Review: O.R.G. Skincare Mineral Peel
Is it weird to have so many obsessions that you need a waitlist for new ones? That’s sort of where I’m at, which I’m not sure what that says about me. A thing I’ve been wanting to delve into for a long time is Korean skincare, since I’ve heard nothing but raves about it. I even walked right by The Face Shop when we were in New York a couple months ago, but it was something like 2AM and I didn’t end up making it back over there with all the other things on our schedule. Next time, for sure. Anyway, a little while ago O.R.G. Skincare rang me up and asked if I’d like to try out their Mineral Peel spray. Um, yes. The company and the product have both been around for a while, but they’re new to me. To fill you in, O.R.G. is a skincare brand bringing products based on Asian skincare to the US market, starting with spray-on mineral peels for face and body. I’ve been testing out the face one; the body version is similar, but without some of the brightening and moisturizing ingredients.
For all that it’s just a spray bottle, I’m a pretty big fan of the packaging. For one thing, the tube it comes in was promptly converted to vanity storage – q-tips in the lid, and nail brushes in the main part. The airy, simple design meshes well with the overall brand message. I realize that doesn’t influence the effectiveness of the packaging or the product whatsoever, but I’m one of those people who can be manipulated into buying stuff with great design.
The bottle itself is great. It’s frosted glass, which gives it a luxe feel. I somehow haven’t accidentally pushed it off the edge of the counter (yet), so I’m not sure how it would hold up to a fall. I could test that for science, but I’d rather wait until I’ve used it up, just in case. It uses a regular spray cap and shoots out a fine, even mist. With a little bit of control you can even do a half-pump. It takes me about 3 pumps to get an even layer of the product over my entire face. Based on the amount I’ve gone through so far, I’d expect the whole bottle to last 2-3 months.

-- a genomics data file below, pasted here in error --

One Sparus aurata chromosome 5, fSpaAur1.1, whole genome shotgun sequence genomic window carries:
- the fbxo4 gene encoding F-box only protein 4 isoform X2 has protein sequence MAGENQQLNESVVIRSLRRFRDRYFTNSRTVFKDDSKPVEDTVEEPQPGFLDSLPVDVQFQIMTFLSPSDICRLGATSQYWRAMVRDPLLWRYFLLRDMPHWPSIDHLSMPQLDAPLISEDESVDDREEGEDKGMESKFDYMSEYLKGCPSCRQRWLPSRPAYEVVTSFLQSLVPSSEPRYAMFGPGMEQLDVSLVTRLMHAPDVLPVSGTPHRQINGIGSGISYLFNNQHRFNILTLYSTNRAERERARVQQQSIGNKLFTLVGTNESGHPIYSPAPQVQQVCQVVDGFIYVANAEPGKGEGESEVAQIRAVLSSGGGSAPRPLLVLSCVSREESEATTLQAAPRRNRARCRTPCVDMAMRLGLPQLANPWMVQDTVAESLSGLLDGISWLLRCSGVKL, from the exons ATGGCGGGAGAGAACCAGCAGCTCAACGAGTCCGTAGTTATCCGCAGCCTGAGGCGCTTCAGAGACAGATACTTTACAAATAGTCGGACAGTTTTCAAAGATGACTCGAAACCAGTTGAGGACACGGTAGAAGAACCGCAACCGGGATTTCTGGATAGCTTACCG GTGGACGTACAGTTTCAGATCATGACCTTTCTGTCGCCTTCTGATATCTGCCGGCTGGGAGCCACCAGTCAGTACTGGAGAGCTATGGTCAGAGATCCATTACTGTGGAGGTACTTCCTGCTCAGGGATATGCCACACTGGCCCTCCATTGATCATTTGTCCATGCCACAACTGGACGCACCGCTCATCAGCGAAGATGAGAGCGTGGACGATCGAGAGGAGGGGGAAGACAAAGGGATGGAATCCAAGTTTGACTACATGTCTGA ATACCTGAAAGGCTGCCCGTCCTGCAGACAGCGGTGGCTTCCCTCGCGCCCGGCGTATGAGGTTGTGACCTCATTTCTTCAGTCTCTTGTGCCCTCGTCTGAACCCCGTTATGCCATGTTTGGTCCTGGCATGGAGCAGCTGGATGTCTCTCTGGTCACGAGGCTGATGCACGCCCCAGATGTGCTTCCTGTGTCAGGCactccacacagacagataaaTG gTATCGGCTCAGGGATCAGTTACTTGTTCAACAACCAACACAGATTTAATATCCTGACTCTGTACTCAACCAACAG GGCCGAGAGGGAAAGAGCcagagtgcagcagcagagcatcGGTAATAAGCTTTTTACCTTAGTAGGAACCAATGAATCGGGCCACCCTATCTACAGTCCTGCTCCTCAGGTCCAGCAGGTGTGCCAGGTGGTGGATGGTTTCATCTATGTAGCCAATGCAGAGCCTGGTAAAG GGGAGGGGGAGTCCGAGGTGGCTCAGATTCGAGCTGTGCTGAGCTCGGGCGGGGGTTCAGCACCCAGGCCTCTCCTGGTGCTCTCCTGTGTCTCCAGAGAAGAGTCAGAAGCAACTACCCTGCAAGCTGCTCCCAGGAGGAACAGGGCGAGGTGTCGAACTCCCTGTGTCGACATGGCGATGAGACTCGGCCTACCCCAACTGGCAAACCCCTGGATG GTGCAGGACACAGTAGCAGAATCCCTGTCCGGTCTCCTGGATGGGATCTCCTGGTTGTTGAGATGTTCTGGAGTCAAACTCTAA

Ingredients & science
Being the skincare skeptic that I am, the first step in my testing was making sure you’re not just seeing the product itself balling up on the skin. I mean, it happens accidentally when I use certain sunscreens and primers together, so what’s to stop a company from making a product that intentionally balls up? Nothing, that’s what. It took me a minute to figure out exactly how to test that but I eventually settled on using nitrile gloves. That way it would still be exposed to body heat (does heat make it clump up? I have no idea but figured I should eliminate as many variables as possible) but not to skin and oils. After one spritz and 20 seconds of rubbing it in, this is what I had:
A really creepy picture of my hand that only shows a few tiny grains. That leads me to believe the product does, in fact, actually do something. Following the directions – spray generously, wait three seconds then rub gently – this is how it looks in action: